Unfortunately, breeders like that may be a lot easier to find because of their high volume and high profile. If you are looking for a nice family pet from a breeder who will be there for you forever, you need to do due diligence. You won't get that from a pet store. You won't get that from the guy selling dogs out of his pickup truck in the WalMart parking lot. You won't get that support from a high-volume breeder, either. Yes, it takes a little more time and effort to find someone who really cares and does all the work to breed the healthiest, happiest puppies possible and then stands behind those puppies.

This is a living being that will be part of your family, hopefully, for many years. Isn't it worth a bit of effort to find a breeder who will be there for you and that puppy forever?

And guess what? Shows like Westminster are a very valuable resource for finding breeders who do care and who use the best possible practices, as well as for learning more about the various breeds.

Bravo to USA Network for broadcasting the Westminster Kennel Club show all these years. May they enjoy continued success through the ongoing inclusion of such programs. I will be eagerly watching this year's show!"

Posted by Blog for Show Dogs at 6:49 AM


Sunday, November 29, 2009


The Future for Veterinarians in North America

This great post from, Mary Spinelli, came through the Canadian Showdogs email list:

So far, three Atlantic province Veterinarian Associations have banned their member vets from performing these surgeries (cropping and docking).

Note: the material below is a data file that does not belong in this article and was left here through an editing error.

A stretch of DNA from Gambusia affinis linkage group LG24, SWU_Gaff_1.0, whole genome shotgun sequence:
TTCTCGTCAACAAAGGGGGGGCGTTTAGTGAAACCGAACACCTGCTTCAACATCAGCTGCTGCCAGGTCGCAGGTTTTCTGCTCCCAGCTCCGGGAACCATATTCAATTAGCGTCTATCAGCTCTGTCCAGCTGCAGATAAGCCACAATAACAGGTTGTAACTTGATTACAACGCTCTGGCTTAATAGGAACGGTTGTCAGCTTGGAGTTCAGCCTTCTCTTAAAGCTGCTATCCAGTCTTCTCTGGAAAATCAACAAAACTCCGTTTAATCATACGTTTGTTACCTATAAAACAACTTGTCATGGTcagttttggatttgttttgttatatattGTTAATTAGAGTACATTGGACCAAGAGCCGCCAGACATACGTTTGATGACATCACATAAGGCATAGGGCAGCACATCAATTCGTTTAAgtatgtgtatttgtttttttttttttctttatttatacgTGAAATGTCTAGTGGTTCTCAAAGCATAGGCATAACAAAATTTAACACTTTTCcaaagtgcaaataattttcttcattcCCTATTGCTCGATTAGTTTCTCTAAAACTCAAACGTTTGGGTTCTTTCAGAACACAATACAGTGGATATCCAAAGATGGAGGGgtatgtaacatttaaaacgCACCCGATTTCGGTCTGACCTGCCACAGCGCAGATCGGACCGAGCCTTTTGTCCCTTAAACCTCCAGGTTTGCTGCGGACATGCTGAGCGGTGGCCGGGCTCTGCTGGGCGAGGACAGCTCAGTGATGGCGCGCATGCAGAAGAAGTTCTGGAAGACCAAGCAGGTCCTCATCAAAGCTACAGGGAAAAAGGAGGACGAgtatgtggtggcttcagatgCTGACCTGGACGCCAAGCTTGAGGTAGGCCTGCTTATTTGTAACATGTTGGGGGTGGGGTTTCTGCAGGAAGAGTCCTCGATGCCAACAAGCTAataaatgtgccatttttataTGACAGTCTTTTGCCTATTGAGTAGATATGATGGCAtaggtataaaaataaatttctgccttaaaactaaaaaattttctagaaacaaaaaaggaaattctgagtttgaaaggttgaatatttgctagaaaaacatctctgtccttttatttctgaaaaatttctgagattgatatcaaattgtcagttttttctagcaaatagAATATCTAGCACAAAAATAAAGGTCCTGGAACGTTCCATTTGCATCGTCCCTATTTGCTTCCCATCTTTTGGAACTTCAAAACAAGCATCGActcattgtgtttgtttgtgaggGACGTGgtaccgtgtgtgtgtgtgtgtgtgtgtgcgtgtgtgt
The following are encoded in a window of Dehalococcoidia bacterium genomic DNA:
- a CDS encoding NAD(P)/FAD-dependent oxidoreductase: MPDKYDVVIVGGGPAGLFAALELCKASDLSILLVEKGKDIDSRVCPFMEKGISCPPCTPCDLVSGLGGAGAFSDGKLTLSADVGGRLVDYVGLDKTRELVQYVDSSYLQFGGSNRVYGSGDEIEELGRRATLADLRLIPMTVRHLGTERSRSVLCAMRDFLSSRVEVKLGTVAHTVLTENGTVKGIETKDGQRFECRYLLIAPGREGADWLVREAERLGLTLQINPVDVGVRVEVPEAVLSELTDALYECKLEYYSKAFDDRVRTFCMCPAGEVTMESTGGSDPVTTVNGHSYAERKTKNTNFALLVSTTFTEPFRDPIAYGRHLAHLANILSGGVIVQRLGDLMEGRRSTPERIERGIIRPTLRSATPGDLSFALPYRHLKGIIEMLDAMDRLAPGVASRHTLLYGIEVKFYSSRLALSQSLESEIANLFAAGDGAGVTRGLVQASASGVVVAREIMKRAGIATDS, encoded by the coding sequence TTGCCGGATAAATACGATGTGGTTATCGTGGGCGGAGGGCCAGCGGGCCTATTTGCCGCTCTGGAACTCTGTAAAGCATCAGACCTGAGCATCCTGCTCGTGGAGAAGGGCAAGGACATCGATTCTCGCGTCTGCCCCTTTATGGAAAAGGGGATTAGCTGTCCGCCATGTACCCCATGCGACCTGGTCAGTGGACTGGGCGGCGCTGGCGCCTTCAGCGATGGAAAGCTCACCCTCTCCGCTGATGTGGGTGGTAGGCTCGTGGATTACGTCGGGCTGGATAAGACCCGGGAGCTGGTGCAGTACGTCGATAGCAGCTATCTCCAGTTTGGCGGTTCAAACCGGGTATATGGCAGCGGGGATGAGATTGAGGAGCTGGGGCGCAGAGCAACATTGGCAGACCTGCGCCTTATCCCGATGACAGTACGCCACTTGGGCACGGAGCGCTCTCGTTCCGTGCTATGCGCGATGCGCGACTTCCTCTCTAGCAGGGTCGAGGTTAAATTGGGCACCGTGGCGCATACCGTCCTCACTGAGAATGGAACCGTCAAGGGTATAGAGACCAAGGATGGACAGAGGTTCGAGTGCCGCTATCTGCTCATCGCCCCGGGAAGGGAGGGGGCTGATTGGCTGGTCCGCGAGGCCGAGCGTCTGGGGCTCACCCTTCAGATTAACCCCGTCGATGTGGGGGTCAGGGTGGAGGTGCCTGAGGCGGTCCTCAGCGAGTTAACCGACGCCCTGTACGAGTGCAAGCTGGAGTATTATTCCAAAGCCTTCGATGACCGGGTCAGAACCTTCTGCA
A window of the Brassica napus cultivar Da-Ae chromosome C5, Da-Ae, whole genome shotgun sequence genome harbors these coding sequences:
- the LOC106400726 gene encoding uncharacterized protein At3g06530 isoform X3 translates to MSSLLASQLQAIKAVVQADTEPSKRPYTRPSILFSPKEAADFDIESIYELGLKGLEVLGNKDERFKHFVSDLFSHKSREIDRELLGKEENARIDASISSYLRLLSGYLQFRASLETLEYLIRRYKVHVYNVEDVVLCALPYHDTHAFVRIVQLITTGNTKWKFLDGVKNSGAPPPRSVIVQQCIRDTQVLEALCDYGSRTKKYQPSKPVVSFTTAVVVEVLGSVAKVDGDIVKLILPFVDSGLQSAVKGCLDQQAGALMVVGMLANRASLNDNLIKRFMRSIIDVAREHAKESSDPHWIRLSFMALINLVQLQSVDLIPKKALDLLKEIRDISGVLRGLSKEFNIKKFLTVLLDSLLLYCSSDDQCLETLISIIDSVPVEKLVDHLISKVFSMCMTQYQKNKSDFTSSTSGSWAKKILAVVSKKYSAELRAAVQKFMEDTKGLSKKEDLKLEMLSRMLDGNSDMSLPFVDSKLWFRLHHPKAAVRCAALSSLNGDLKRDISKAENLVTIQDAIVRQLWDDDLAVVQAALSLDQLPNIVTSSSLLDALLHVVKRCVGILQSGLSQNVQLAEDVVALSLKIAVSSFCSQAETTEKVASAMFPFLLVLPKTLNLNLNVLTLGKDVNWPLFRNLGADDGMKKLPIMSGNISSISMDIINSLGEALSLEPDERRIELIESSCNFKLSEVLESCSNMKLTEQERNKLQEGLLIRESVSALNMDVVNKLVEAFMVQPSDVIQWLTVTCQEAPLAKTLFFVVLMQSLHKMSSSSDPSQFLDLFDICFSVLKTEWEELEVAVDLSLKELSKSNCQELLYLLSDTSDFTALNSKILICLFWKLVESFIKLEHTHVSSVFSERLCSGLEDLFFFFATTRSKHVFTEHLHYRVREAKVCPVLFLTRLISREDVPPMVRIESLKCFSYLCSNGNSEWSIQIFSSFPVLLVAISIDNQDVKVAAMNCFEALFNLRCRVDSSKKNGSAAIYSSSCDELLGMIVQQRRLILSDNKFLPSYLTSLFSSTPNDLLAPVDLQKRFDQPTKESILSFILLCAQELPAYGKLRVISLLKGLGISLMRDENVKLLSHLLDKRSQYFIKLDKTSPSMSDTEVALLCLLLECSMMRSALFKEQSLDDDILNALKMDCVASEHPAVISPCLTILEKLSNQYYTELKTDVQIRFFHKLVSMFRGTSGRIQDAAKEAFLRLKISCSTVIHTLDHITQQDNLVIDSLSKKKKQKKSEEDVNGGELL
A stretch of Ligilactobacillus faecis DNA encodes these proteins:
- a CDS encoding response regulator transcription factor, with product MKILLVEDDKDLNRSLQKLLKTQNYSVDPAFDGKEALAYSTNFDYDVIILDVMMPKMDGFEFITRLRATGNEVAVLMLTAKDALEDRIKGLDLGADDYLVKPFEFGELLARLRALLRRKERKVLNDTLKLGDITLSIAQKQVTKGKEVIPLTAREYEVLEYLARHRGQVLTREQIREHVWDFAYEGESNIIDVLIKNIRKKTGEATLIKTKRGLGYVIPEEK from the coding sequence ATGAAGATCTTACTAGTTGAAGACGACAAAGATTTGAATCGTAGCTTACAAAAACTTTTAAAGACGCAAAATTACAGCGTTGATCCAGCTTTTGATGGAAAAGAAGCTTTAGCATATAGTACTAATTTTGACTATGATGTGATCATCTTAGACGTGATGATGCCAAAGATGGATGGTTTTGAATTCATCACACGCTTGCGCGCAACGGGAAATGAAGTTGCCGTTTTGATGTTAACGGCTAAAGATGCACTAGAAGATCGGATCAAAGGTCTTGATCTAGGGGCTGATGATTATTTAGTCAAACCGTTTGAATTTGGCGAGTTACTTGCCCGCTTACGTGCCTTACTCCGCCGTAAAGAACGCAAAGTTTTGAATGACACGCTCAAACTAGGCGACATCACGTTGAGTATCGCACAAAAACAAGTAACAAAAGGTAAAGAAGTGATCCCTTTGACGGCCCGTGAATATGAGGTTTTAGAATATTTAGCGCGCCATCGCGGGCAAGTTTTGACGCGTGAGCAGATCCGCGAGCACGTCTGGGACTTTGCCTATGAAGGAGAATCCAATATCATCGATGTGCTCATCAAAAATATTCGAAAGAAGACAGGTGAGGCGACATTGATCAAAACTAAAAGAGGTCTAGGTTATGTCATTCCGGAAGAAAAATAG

They did it surreptitiously, in direct contradiction to breeder input and passed it unilaterally. Playing nice with these organizations is a non-starter because they don't want to play at all.

I've said this before and I do mean it. If these organizations wish to pattern themselves on some Utopian concept of European morals then I will make it my all-consuming passion to have them accept all European standards. European norms do not allow for mass spaying and neutering, cat declaws, de-barks or many other "elective" procedures that are the bread and butter of North American veterinarians.

I'll have plenty of time to devote to my new mission, since I won't be breeding Dobermans. Many other breeders, from across the many Conformation Groups won't be breeding either. Not only will I no longer be breeding dobermans, I will effectively be "out of business". At least I realize that breeders are the life-blood of my business (breeder-based software applications). North American vets will learn to their peril that once they've acquiesced to the Animal Rights terrorist in their midst, that the remainder of the A.R. (read PETA) agenda will be more easily achieved, likened to tumbling dominoes.

Here are some interesting fact for the North American veterinarian to ponder:

England has 5 vet colleges for a population of 61 million people.
France has 3 (65 million people), Germany 5 (81 million people) , most
have but one college. The United States ? They have 31 schools for 308
million people. Canada? We have 4 for 33 million people. This chart
sets out the data nicely.

COUNTRY     # of Colleges Population      Ratio
(in millions)

England           5                     61                12.2
France             3                    65                 21.7
Germany         5                     81                16.2
United States 31                  303                   9.7
Canada           4                    33                    8.3

Why do Europeans have so few Vet schools, by population? Because they don't need them! General conclusion? There will be a lot of unemployed vets if we adopt the European standard of veterinary care. The ironic part? They will have done it to themselves.

Mary Spinelli,
Canine Specialty Software
Adlerheim Dobermans

(Posted with permission)